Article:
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Free Content Risk of tuberculosis in children from smear-negative source cases

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SETTING: British Columbia, Canada.

OBJECTIVE: To determine the frequency of smear-negative tuberculosis (TB) transmission events from adults to children in epidemiologically linked pairs and to determine the predictors for identifying the source case.

DESIGN: We extracted demographic, clinical and mycobacteriology information of 190 children with TB and their 83 source cases reported from 1990 to 2001 in the province of British Columbia. Smear-negative transmission events from adults to children were determined by identifying the smear results of epidemiologically linked source cases. We compared the sex, age, ethnicity, contact history, site of disease and tuberculin skin test (TST) results of children who had a source case identified with those who had not.

RESULTS: Smear-negative source cases transmitted the disease to 10% of children (95%CI 5–17). Aboriginals (OR 4.9, 95%CI 1.5–13.4), those with primary TB (OR 7.3, 95%CI 3.3–16.0) and those with a positive TST (OR 2.9, 95%CI 1.2–7.0) were independent predictors for source case identification.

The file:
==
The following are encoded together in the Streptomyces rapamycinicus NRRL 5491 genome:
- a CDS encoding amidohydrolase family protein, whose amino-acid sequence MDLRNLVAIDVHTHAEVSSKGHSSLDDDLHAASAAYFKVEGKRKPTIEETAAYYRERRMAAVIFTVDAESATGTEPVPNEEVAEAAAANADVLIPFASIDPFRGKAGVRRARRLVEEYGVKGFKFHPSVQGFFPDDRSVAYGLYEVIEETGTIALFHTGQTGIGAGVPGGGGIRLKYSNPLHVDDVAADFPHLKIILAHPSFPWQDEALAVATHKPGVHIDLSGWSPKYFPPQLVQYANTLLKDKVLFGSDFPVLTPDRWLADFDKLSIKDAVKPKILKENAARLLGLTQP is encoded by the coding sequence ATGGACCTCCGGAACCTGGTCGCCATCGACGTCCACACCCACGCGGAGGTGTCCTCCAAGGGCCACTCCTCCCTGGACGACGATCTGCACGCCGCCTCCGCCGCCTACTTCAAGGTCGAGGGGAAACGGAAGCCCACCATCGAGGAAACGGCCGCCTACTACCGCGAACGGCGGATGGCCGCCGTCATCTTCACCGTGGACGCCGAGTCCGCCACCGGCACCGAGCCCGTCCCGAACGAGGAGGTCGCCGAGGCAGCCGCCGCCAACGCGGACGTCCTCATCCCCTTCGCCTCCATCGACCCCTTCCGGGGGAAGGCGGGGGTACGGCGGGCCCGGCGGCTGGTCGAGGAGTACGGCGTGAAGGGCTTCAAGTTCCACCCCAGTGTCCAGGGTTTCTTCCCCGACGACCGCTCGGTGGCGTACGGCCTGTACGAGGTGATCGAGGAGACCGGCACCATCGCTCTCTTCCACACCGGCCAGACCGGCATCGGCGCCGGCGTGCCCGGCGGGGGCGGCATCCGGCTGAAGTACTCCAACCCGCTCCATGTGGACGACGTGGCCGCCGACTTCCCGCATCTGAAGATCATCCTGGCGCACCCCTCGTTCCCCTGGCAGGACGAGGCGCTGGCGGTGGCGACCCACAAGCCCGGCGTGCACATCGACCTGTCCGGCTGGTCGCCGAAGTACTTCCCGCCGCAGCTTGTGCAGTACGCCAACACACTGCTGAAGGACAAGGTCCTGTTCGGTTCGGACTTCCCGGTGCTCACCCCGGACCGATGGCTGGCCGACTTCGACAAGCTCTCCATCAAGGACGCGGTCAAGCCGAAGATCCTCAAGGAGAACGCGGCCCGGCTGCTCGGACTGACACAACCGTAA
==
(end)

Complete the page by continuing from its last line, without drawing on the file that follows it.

CONCLUSION: This study suggests lower rates of transmission of disease to children from smear-negative sources compared to other studies involving all ages. Ethnicity of children, site of disease and a positive TST predict source case identification.
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Keywords: epidemiologically linked cases; smear-negative; tuberculosis transmission

Document Type: Regular Paper

Publication date: 2005-01-01

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  • The International Journal of Tuberculosis and Lung Disease publishes articles on all aspects of lung health, including public health-related issues such as training programmes, cost-benefit analysis, legislation, epidemiology, intervention studies and health systems research. The IJTLD is dedicated to the continuing education of physicians and health personnel and the dissemination of information on tuberculosis and lung health world-wide.

    Certain IJTLD articles are selected for translation into French, Spanish, Chinese or Russian. They are available on the Union website

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